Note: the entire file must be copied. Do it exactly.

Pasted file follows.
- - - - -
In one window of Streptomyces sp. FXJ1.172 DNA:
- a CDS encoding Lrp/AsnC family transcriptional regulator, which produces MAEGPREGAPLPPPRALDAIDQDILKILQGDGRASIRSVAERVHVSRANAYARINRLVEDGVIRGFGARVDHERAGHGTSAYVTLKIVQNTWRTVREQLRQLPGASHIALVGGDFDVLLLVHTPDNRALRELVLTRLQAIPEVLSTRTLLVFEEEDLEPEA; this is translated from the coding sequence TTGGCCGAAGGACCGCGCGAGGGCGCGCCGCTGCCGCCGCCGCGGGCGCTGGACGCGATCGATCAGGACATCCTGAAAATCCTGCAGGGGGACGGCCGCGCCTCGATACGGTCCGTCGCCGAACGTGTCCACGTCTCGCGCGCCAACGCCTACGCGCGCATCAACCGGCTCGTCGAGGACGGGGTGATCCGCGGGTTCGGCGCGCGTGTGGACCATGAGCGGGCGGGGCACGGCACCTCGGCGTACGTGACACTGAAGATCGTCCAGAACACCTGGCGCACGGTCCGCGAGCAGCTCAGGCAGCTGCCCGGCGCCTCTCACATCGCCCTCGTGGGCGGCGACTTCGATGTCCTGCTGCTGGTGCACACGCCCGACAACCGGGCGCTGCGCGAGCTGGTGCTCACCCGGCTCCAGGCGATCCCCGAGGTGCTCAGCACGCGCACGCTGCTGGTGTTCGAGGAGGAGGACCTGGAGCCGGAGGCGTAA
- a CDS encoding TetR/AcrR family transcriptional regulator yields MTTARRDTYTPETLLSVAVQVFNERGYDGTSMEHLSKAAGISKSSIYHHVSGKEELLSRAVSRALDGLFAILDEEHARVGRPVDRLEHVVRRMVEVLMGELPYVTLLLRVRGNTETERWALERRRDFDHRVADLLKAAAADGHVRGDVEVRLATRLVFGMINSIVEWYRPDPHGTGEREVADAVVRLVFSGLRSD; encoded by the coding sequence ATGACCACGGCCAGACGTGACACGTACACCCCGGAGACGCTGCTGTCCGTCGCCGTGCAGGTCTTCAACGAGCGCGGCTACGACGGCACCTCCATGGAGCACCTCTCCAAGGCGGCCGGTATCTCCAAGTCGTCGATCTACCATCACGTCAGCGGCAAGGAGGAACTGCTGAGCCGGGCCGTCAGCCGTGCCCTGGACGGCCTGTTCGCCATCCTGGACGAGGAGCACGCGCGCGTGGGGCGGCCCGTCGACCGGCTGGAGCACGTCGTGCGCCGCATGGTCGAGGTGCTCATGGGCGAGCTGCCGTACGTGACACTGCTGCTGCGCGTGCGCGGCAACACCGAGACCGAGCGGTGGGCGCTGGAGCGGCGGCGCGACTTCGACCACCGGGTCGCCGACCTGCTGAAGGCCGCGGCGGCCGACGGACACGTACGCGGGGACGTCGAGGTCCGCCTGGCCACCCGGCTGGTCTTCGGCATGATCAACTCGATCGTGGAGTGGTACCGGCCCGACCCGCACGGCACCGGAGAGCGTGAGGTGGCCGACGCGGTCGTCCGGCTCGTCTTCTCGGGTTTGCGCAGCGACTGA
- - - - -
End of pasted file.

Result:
In one window of Streptomyces sp. FXJ1.172 DNA:
- a CDS encoding Lrp/AsnC family transcriptional regulator, which produces MAEGPREGAPLPPPRALDAIDQDILKILQGDGRASIRSVAERVHVSRANAYARINRLVEDGVIRGFGARVDHERAGHGTSAYVTLKIVQNTWRTVREQLRQLPGASHIALVGGDFDVLLLVHTPDNRALRELVLTRLQAIPEVLSTRTLLVFEEEDLEPEA; this is translated from the coding sequence TTGGCCGAAGGACCGCGCGAGGGCGCGCCGCTGCCGCCGCCGCGGGCGCTGGACGCGATCGATCAGGACATCCTGAAAATCCTGCAGGGGGACGGCCGCGCCTCGATACGGTCCGTCGCCGAACGTGTCCACGTCTCGCGCGCCAACGCCTACGCGCGCATCAACCGGCTCGTCGAGGACGGGGTGATCCGCGGGTTCGGCGCGCGTGTGGACCATGAGCGGGCGGGGCACGGCACCTCGGCGTACGTGACACTGAAGATCGTCCAGAACACCTGGCGCACGGTCCGCGAGCAGCTCAGGCAGCTGCCCGGCGCCTCTCACATCGCCCTCGTGGGCGGCGACTTCGATGTCCTGCTGCTGGTGCACACGCCCGACAACCGGGCGCTGCGCGAGCTGGTGCTCACCCGGCTCCAGGCGATCCCCGAGGTGCTCAGCACGCGCACGCTGCTGGTGTTCGAGGAGGAGGACCTGGAGCCGGAGGCGTAA
- a CDS encoding TetR/AcrR family transcriptional regulator yields MTTARRDTYTPETLLSVAVQVFNERGYDGTSMEHLSKAAGISKSSIYHHVSGKEELLSRAVSRALDGLFAILDEEHARVGRPVDRLEHVVRRMVEVLMGELPYVTLLLRVRGNTETERWALERRRDFDHRVADLLKAAAADGHVRGDVEVRLATRLVFGMINSIVEWYRPDPHGTGEREVADAVVRLVFSGLRSD; encoded by the coding sequence ATGACCACGGCCAGACGTGACACGTACACCCCGGAGACGCTGCTGTCCGTCGCCGTGCAGGTCTTCAACGAGCGCGGCTACGACGGCACCTCCATGGAGCACCTCTCCAAGGCGGCCGGTATCTCCAAGTCGTCGATCTACCATCACGTCAGCGGCAAGGAGGAACTGCTGAGCCGGGCCGTCAGCCGTGCCCTGGACGGCCTGTTCGCCATCCTGGACGAGGAGCACGCGCGCGTGGGGCGGCCCGTCGACCGGCTGGAGCACGTCGTGCGCCGCATGGTCGAGGTGCTCATGGGCGAGCTGCCGTACGTGACACTGCTGCTGCGCGTGCGCGGCAACACCGAGACCGAGCGGTGGGCGCTGGAGCGGCGGCGCGACTTCGACCACCGGGTCGCCGACCTGCTGAAGGCCGCGGCGGCCGACGGACACGTACGCGGGGACGTCGAGGTCCGCCTGGCCACCCGGCTGGTCTTCGGCATGATCAACTCGATCGTGGAGTGGTACCGGCCCGACCCGCACGGCACCGGAGAGCGTGAGGTGGCCGACGCGGTCGTCCGGCTCGTCTTCTCGGGTTTGCGCAGCGACTGA